Title: Re: Airport Emegencies
Post by: dan on January 03, 2015, 11:21:53 AM
The PA of NY and NJ is a bi-state agency that reports to the governors of both NY and NJ. They are not a NYC agency. For the last 12-18 months they have been transitioning to a civilian Fire Department separate from the PAPD. I believe some of the CFR cops will still be allowed to be detailed to the CFR crews. They are using the current vehicles. FDNY is not trained or equipped for ARFF. Nor will that be changing in our lifetime. In NYC, FDNY augments the fire protection, rescue and water supply, provides structural fire protection when notified and provides EMS when PAPD EMS at JFK are busy or the NSLIJ units at LGA are unavailable.  The PA is also taking over Stewart Airport in Orange County and is taking over Atlantic City International as well. They were stretching their PD thin using them in the ARFF numbers and were caught which is one of the reasons for the separate civilian FD.
Title: Re: Airport Emegencies
Post by: Bulldog on January 03, 2015, 12:35:54 PM
The PA of NY and NJ is a bi-state agency that reports to the governors of both NY and NJ. They are not a NYC agency. For the last 12-18 months they have been transitioning to a civilian Fire Department separate from the PAPD. I believe some of the CFR cops will still be allowed to be detailed to the CFR crews. They are using the current vehicles. FDNY is not trained or equipped for ARFF. Nor will that be changing in our lifetime. In NYC, FDNY augments the fire protection, rescue and water supply, provides structural fire protection when notified and provides EMS when PAPD EMS at JFK are busy or the NSLIJ units at LGA are unavailable.  The PA is also taking over Stewart Airport in Orange County and is taking over Atlantic City International as well. They were stretching their PD thin using them in the ARFF numbers and were caught which is one of the reasons for the separate civilian FD.
This is what I guess was happening based on the lack of information being provided to the general public.  I still believe however it's in the best interest of fire protection at the airports.  There still will be to command structures managing fire operations during a major event.  One of these have years of experience with an extremely deep command structure, the other has very limited experience in fire operations and extremely limited depth in its command structure.  These airports are part of a very small group that did not have CFR operations handled by the local fire departments.  In addition as you mentioned some of the PAPD officers may be crosstrained to cover for vacancies.  If FDNY or the local fire departments in NJ took over they potentially would have many more members available to cover vacancies.  Which one would you rather have responded to an airport emergency especially if you are on the plane?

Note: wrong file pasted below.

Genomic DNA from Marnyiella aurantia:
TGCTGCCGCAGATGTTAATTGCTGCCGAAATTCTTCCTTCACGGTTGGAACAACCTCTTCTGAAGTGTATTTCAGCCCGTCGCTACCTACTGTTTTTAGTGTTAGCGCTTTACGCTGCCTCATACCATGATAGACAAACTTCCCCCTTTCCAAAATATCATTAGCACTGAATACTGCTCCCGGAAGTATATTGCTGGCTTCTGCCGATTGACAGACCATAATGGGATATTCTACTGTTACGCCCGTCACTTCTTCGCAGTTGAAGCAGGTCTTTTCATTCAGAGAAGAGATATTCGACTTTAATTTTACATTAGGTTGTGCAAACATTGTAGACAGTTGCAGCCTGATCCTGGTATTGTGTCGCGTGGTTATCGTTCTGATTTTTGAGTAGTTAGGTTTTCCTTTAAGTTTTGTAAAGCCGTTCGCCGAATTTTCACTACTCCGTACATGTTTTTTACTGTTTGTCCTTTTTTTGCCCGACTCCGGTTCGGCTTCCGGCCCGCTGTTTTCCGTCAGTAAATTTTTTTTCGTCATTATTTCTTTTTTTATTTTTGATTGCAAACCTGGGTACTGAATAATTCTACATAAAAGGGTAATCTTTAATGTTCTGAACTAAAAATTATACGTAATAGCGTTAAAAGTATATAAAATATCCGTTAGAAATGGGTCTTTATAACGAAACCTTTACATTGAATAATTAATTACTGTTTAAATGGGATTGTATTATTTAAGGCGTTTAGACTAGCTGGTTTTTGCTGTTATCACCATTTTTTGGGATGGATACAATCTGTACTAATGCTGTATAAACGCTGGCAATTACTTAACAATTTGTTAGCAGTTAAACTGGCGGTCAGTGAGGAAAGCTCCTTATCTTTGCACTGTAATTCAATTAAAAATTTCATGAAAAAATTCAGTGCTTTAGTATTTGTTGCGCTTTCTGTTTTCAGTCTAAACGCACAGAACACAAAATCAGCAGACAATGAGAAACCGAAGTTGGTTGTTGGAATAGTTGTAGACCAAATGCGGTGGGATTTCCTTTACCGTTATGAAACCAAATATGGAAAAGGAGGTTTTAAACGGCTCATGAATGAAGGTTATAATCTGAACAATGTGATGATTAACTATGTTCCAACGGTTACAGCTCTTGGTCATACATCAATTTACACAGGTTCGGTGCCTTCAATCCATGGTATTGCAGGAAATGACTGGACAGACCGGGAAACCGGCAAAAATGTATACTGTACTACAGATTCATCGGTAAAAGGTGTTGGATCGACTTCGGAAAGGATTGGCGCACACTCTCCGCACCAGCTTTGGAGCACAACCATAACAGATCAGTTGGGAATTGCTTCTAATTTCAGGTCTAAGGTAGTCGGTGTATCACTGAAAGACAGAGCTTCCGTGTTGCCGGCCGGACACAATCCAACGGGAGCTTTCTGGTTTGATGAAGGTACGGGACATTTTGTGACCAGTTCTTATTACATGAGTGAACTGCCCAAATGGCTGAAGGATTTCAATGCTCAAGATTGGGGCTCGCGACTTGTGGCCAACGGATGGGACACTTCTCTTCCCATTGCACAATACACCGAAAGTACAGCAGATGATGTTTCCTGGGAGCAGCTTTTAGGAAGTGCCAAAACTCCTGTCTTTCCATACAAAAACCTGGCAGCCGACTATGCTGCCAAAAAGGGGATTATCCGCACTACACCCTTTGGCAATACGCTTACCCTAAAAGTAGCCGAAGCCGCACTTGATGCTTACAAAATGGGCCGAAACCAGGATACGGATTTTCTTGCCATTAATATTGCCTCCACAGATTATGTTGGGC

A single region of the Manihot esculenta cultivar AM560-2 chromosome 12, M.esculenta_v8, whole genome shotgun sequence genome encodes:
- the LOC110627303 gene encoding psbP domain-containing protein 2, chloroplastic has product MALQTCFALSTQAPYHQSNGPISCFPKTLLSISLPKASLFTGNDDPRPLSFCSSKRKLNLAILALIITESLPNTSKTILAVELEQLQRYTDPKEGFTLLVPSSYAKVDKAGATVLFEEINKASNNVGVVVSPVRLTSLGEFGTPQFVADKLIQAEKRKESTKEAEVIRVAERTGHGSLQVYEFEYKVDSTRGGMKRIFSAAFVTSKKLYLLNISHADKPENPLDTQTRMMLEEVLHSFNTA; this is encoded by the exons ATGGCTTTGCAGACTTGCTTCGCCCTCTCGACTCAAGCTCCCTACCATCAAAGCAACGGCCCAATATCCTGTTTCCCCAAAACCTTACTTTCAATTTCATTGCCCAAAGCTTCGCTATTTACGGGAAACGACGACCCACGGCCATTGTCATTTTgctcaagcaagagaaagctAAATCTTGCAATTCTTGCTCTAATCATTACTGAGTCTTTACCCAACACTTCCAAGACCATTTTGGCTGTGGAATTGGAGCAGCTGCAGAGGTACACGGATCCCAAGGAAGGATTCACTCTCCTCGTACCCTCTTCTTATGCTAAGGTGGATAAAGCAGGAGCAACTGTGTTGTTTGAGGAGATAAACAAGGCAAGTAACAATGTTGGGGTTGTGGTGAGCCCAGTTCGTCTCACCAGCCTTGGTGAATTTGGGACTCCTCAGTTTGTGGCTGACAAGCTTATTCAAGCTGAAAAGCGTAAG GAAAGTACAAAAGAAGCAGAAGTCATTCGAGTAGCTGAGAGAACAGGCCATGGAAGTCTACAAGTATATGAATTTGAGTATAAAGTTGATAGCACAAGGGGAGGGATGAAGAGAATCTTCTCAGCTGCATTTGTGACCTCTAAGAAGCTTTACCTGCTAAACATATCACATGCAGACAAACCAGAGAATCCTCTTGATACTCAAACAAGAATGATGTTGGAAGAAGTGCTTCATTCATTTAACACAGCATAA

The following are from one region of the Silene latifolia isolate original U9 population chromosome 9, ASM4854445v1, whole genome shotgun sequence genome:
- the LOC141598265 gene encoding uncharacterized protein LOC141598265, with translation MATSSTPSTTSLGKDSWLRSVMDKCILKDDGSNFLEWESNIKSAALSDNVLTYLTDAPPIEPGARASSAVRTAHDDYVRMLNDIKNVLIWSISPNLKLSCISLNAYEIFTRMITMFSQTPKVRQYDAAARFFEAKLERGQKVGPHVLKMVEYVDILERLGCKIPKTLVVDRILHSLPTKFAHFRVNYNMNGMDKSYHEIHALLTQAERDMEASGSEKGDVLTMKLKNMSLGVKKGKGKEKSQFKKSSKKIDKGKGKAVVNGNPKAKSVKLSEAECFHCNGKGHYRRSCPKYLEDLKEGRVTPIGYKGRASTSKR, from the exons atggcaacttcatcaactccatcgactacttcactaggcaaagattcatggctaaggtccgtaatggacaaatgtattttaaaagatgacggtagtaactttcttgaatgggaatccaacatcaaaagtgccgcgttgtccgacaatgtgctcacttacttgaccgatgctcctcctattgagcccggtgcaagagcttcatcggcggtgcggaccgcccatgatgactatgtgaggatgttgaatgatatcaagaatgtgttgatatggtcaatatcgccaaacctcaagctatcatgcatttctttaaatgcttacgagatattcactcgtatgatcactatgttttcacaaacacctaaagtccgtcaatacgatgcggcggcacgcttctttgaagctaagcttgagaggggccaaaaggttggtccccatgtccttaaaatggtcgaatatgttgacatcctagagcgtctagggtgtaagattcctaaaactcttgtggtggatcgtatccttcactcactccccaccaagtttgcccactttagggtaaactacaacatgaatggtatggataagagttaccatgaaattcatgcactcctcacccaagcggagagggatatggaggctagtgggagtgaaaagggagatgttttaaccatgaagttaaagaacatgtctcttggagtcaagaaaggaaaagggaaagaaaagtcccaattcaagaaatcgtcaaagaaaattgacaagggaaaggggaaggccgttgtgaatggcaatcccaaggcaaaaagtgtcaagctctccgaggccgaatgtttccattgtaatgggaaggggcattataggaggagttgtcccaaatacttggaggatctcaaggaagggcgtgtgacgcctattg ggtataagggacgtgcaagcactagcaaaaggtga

Title: Re: Airport Emegencies
Post by: NYBravest82 on January 04, 2015, 12:30:00 PM
The PA of NY and NJ is a bi-state agency that reports to the governors of both NY and NJ. They are not a NYC agency. For the last 12-18 months they have been transitioning to a civilian Fire Department separate from the PAPD. I believe some of the CFR cops will still be allowed to be detailed to the CFR crews. They are using the current vehicles. FDNY is not trained or equipped for ARFF. Nor will that be changing in our lifetime. In NYC, FDNY augments the fire protection, rescue and water supply, provides structural fire protection when notified and provides EMS when PAPD EMS at JFK are busy or the NSLIJ units at LGA are unavailable.  The PA is also taking over Stewart Airport in Orange County and is taking over Atlantic City International as well. They were stretching their PD thin using them in the ARFF numbers and were caught which is one of the reasons for the separate civilian FD.
This is what I guess was happening based on the lack of information being provided to the general public.  I still believe however it's in the best interest of fire protection at the airports.  There still will be to command structures managing fire operations during a major event.  One of these have years of experience with an extremely deep command structure, the other has very limited experience in fire operations and extremely limited depth in its command structure.  These airports are part of a very small group that did not have CFR operations handled by the local fire departments.  In addition as you mentioned some of the PAPD officers may be crosstrained to cover for vacancies.  If FDNY or the local fire departments in NJ took over they potentially would have many more members available to cover vacancies.  Which one would you rather have responded to an airport emergency especially if you are on the plane?

i'd go with the department that has "fire" in its name in addition to 150 years of experience. Just seems more logical to me. If i'm on a plane, which would be a feat in and of itself, i'd have a better peace of mind if i saw a truck that said "FIRE RESCUE" instead of "POLICE" and in tiny letters under "fire rescue"...i mean, it just makes logical sense to at LEAST have FDNY trained members doing this. They train for everything else under the sun. Shouldn't be a pride or money issue, but this isn't a perfect world, and i think everyone knows the PA is anything but a perfect agency.
Title: Re: Airport Emegencies
Post by: KEB525 on February 18, 2015, 09:23:33 PM
For the last 12-18 months they have been transitioning to a civilian Fire Department separate from the PAPD. I believe some of the CFR cops will still be allowed to be detailed to the CFR crews…….They were stretching their PD thin using them in the ARFF numbers and were caught which is one of the reasons for the separate civilian FD.